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Backed by the powerful Pittsburgh Press, Guckert fought the good fight. "We defeated that donkey in the next election," he says. "We took it to the voting booth and let the people decide who the liars were." In 1963 a significant reclamation bill passed and was signed into law by Governor William Scranton. This bill included a tough "approximate contour" law, requiring mine operators to return sites to a condition that matched the contour of the original landscape as closely as possible.
That same year Scranton appointed Guckert to the Pennsylvania land reclamation board. In 1967 he was tapped to be head of the state bureau of reclamation. By 1971 Pennsylvania had also adopted a topsoil law, requiring that the richer loam be separated from the subsoil and replaced after the mining was completed, thereby creating better conditions for vegetation. "In some cases the land is improved," says Guckert. "There are cases where a farmer ends up with more acreage than he started with, by advance planning between him and the mine operator."
In 1971 seeding laws were enacted, requiring (at the state's discretion) the fertilization and revegetation of reclaimed land with either mixed legumes and timothy, seedling trees or grass.
The next stop on Guckert's and Lancaster's itinerary was a "reworking" of a mine where 30 years ago an operator went in to take out the easily accessible top seam of coal, leaving secondary seams still buried. A new operator is now working the mine, digging deep through the heaped and ugly overburden to get at the second seam (sometimes there's a third) of less dense, more sulphurous, yet profitable coal. Guckert points out, "The new operator is responsible to put back to contour everything he touches. Not only does that reclaim a lot of old-law land, but it puts it back on the tax rolls. It saves the state millions of dollars cleaning up, and gives communities taxable acreage."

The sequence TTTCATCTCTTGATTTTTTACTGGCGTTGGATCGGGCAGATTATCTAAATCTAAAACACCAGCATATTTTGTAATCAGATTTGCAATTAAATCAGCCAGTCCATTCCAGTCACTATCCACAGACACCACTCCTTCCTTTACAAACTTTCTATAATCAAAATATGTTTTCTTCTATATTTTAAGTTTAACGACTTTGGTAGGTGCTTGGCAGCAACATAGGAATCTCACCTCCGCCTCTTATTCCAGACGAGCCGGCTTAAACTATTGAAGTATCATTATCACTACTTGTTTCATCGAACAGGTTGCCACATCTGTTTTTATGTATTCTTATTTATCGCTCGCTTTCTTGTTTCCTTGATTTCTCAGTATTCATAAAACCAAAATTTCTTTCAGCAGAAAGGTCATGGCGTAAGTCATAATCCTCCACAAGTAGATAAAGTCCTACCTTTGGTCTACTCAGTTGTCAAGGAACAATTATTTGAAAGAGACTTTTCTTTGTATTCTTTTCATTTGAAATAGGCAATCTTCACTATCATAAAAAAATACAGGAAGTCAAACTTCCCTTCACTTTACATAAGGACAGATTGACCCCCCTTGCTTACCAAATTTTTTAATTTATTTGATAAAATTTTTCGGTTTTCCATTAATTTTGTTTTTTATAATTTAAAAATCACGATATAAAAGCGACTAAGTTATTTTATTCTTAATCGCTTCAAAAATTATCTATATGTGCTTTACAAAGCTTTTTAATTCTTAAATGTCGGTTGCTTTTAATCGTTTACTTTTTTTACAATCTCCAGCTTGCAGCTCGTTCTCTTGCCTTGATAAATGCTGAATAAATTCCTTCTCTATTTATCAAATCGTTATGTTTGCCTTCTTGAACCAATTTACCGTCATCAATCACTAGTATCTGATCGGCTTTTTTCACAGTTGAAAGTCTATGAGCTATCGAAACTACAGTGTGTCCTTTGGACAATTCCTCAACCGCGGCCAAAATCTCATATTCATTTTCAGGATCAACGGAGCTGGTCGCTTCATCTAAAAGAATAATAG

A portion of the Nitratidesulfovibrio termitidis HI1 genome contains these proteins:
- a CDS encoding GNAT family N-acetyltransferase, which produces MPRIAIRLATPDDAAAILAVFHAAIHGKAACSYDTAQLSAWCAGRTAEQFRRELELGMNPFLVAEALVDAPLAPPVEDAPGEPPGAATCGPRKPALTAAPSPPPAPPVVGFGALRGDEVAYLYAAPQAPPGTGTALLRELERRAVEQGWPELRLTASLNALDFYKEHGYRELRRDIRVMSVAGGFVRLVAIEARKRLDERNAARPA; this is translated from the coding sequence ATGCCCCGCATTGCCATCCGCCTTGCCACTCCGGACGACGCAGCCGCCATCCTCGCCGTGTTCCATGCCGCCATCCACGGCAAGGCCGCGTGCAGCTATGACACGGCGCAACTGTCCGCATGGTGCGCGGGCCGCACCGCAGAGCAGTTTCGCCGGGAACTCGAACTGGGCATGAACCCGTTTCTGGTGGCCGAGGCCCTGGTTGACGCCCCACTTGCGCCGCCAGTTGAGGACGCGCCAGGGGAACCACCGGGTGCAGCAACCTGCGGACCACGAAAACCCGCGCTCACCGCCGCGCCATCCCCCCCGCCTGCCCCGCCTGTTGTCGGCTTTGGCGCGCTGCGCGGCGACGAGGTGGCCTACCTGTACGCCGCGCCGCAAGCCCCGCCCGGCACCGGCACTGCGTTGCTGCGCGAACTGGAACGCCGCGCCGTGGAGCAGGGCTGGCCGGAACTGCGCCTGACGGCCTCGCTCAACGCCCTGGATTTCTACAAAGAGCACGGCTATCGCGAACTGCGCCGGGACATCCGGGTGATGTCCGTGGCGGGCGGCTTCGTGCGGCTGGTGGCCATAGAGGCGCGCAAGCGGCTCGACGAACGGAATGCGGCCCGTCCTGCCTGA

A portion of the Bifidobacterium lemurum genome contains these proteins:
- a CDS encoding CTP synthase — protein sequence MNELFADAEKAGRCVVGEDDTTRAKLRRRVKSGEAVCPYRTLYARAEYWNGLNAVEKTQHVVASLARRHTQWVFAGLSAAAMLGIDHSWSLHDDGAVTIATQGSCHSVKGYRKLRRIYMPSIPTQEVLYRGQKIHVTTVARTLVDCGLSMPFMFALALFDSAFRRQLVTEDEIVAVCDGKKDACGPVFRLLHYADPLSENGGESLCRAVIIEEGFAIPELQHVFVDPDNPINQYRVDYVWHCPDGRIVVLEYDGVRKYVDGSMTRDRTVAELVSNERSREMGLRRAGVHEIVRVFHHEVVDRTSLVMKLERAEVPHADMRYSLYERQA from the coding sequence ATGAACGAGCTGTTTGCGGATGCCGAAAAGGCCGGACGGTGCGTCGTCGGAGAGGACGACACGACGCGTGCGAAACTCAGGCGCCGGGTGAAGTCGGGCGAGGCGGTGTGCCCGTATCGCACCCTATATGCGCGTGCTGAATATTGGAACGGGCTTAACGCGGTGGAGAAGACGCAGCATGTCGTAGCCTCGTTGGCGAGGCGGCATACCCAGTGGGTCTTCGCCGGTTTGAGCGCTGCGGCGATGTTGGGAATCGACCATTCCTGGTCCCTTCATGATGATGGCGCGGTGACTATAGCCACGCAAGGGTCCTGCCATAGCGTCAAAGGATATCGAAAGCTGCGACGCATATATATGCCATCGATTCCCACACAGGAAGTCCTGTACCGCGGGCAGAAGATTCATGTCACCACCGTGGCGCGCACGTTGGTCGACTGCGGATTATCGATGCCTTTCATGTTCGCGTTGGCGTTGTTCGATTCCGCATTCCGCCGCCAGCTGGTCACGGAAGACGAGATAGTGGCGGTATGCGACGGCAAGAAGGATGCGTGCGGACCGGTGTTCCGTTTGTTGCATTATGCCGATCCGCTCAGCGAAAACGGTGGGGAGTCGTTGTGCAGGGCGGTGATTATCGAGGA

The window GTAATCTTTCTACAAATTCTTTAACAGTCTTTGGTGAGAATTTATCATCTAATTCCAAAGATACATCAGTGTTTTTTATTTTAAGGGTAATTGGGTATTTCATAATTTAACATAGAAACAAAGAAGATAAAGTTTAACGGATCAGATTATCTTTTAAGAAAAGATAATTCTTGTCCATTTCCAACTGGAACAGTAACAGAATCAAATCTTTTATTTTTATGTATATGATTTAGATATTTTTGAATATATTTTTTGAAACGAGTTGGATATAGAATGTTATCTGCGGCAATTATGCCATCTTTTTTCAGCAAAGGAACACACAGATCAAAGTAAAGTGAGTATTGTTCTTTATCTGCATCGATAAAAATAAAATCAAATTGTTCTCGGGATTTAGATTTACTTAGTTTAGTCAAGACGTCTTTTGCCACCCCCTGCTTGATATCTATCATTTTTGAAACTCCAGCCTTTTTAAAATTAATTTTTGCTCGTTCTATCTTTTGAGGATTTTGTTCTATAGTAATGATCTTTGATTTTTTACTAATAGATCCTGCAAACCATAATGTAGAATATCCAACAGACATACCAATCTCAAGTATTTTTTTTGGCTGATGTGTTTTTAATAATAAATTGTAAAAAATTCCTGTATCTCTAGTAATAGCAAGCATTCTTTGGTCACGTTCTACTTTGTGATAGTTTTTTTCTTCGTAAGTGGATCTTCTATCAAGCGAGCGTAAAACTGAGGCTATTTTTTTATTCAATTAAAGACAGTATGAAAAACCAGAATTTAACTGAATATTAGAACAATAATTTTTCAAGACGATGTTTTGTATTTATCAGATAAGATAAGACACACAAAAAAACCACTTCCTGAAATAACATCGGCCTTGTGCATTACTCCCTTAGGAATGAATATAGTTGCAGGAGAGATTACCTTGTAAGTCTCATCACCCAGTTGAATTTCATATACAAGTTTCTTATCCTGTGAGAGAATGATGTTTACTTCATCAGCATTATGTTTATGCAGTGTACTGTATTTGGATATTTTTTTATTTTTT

There used to be grumbles from operators when they filed plans with Guckert's office to rework an old mine site and he would demand they put back old workings that were adjacent to, but not included in, their plans. "There's Pennsylvania law, and then there's Guckert's law," says Guckert. "I also made them save topsoil starting in 1968, even though the law didn't go into effect until 1972."
Franklin Mohney, head of the Pennsylvania Coal Producers' Association, the operators' group, says, "Bill Guckert is respected. He's tough and fair. We disagreed with him a lot in the beginning, mostly for economic reasons, but now we think he's one of the best things that's happened to the industry. Bill wrote his own laws sometimes, like saving topsoil, and legally he probably didn't have a leg to stand on, but no one took him to court. We usually find it better to go along with his ideas."
It would be difficult to imagine a pharmaceutical concern saying that about the Food and Drug Administration. But then, Guckert is a willful personality, not a regulatory bureau working from thick statute books.
Bill Guckert leaps from the Jeep on the ridge of a hill. "The operator is following a seam that runs into this mountain," he says. "He starts down there where the hill rises from the valley floor and cuts across it. He's got to leave 25 feet undisturbed as a barrier against water runoff. Then it's just like slicing a loaf of bread. After he finishes the first cut across, he piles the overburden from the next cut back in the hole. Then he just slices up the mountain, backfilling as he goes. The two D-9s down there are grading the land back to contour, and the operator is bound by law to keep them there, constantly backfilling, until the job is done."
Pennsylvania's coal operators are faced with a welter of laws, backfilling being one of the easiest to live with. In outline, the process of strip mining begins when the coal operator gets the mineral rights to a piece of land. Then he must have an O.K. from the surface owner. Usually this is worked out by a flat fee plus a fee per ton of coal.
Next the operator must get two permits: a mine-drainage permit and a surface-mining permit, for which he has to submit detailed maps of the exact area, showing elevations, streams, mudholes, roads, etc., with detailed proposals of how and when he's going to work the mine. The drainage proposal must include plans for stopping water runoff with pumps, hoses, settling ponds and dams. If any acid water or iron water or sediment is discovered, even up to five years later, the mine operator is held responsible.